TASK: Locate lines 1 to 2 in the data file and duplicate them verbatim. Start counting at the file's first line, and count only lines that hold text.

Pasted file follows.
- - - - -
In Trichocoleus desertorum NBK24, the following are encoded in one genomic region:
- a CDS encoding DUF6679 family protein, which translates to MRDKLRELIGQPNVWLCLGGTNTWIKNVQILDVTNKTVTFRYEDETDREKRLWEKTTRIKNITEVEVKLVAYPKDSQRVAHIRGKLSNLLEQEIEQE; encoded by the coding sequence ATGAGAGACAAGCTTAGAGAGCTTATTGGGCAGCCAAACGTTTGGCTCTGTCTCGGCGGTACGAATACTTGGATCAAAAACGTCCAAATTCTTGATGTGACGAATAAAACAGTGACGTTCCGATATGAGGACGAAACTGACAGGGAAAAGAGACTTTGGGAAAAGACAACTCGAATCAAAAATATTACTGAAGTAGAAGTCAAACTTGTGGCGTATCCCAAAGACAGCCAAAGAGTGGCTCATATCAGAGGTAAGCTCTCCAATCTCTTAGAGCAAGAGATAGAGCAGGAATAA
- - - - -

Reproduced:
In Trichocoleus desertorum NBK24, the following are encoded in one genomic region:
- a CDS encoding DUF6679 family protein, which translates to MRDKLRELIGQPNVWLCLGGTNTWIKNVQILDVTNKTVTFRYEDETDREKRLWEKTTRIKNITEVEVKLVAYPKDSQRVAHIRGKLSNLLEQEIEQE; encoded by the coding sequence ATGAGAGACAAGCTTAGAGAGCTTATTGGGCAGCCAAACGTTTGGCTCTGTCTCGGCGGTACGAATACTTGGATCAAAAACGTCCAAATTCTTGATGTGACGAATAAAACAGTGACGTTCCGATATGAGGACGAAACTGACAGGGAAAAGAGACTTTGGGAAAAGACAACTCGAATCAAAAATATTACTGAAGTAGAAGTCAAACTTGTGGCGTATCCCAAAGACAGCCAAAGAGTGGCTCATATCAGAGGTAAGCTCTCCAATCTCTTAGAGCAAGAGATAGAGCAGGAATAA